This series will visit the home for break-up songs a couple of times, but few of those that will feature pack as much pain in one song as Skeeter’s lamentation for a love lost. Best of all, this 1961 country hit has a spoken bit. Skeeter tries to make sense of a world unchanged despite the seismic transformation in her life after her boyfriend or husband left her (she sounds like a 16-year-old, but was 31 when this song, remarkably a top 10 hit on the R&B charts, was recorded). “Why do the birds go on singing? Why do the stars glow above? Don’t they know it’s the end of the world? It ended when I lost your love.” Those who have experienced real heartbreak — not a crushed crush, but the whole damn gig — may empathise with the repeated verse: “Why does my heart go on beating? Why do these eyes of mine cry? Don’t they know it’s the end of the world. It ended when you said goodbye.”
Bob Dylan – If You See Her, Say Hello.mp3
Bob is rebounding from a break-up – or so he tries to pretend as he tells his friend to send his regards to the ex. “Say for me that I’m all right, though things get kind of slow. She might think that I’ve forgotten her, don’t tell her it isn’t so.” Oh, but he hasn’t forgotten her at all, “she still lives inside of me”. At social gatherings he still hears her name and it’s all he can do to block the pain. He suffers unhappy love’s equivalent of Chinese water torture: “I replay the past. I know every scene by heart, they all went by so fast.” And then there remains that cancerous glimmer of hope which won’t let you bury the painful love as Bob asks his pal: “If she’s passin’ back this way, I’m not that hard to find. Tell her she can look me up if she’s got the time.” Way to get over her, dude.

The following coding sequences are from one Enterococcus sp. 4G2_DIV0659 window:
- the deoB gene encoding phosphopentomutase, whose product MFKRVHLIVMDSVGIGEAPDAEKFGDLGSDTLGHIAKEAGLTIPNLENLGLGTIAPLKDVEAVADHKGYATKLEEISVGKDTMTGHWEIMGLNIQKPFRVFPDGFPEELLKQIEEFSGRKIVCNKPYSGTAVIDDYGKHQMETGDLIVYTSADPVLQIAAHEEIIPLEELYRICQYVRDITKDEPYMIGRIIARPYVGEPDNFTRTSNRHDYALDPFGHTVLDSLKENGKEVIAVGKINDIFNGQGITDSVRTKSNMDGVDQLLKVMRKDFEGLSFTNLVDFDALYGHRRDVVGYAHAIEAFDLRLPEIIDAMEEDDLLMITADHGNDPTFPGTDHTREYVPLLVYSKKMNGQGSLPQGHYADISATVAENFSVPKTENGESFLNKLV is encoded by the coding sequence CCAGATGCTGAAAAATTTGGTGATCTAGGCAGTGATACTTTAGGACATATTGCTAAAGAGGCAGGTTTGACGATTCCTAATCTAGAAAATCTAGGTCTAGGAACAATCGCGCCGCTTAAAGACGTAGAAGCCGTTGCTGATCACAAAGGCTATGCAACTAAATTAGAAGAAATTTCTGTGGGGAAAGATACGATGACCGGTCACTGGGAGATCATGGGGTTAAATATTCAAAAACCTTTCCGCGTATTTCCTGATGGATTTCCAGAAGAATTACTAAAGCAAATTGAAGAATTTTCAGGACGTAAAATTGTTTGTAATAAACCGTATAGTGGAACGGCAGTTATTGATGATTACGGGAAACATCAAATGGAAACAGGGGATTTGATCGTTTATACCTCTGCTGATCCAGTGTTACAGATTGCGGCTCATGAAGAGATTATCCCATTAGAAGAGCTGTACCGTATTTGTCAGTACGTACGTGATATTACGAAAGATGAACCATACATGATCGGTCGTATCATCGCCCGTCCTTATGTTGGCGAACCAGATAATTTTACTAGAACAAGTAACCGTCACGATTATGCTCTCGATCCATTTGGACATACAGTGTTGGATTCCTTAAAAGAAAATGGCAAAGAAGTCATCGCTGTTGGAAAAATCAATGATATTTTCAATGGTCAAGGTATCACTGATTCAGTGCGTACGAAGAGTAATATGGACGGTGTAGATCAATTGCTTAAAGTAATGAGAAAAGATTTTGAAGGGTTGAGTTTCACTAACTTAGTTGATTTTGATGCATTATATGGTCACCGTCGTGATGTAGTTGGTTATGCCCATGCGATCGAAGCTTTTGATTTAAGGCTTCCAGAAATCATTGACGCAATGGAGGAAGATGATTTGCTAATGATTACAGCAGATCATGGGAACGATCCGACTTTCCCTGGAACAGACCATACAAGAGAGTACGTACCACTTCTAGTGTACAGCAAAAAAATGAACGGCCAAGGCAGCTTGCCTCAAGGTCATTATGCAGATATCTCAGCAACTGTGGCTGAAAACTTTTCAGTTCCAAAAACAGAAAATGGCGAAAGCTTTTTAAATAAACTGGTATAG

Angie Stone – No More Rain (In This Cloud).mp3
Smokey Robinson asked the girl to look at his face to see just how broken his heart is. Thirty-odd years on, retro soul singer Angie Stone namechecks Tracks Of My Tears in 1999’s gorgeous No More Rain as she explains: “There’s no hiding place when someone has hurt you. It’s written on your face, and it reads: ‘Broken spirit, lost and confused. Empty, scared, used and abused, a fool’.” She goes on to berate her tormentor, but the song isn’t really about him; it’s about the process of healing from the pain he inflicted. Angie still feels pain, but it’s really a song of comfort and hope. After all the emotional turmoil, at some point the tears will dry up. “My sunshine has come, and I’m all cried out. And there’s no more rain in this cloud.” Take note, Gram and Geils, there is life after love.
The Delgados – All You Need Is Hate.mp3
If Angie’s zen recovery doesn’t work for you, some anger might. Here, Scottish exponents of Indie pop The Delgados are your friend as they subvert several musical clichés about love. And it’s not just romantic love they don’t need. All love is dead, all you need is a heart of stone — or not, because hate is really a very visceral emotion. So the song should really say: All you need is indifference, and you shouldn’t care about that either. But it doesn’t. “Charity, a joke that friendly cities think that we believe … Everlasting hate, feel it in the people where it’s warm and great … Hate is all around, find it in your heart in every waking sound; on your way to school, work or church you’ll find that it’s the only rule” and so on. Obviously they’re taking the piss. “Come on hate yourself; everyone here does, so just enjoy yourself.” Poor Gram Parsons would probably agree with that.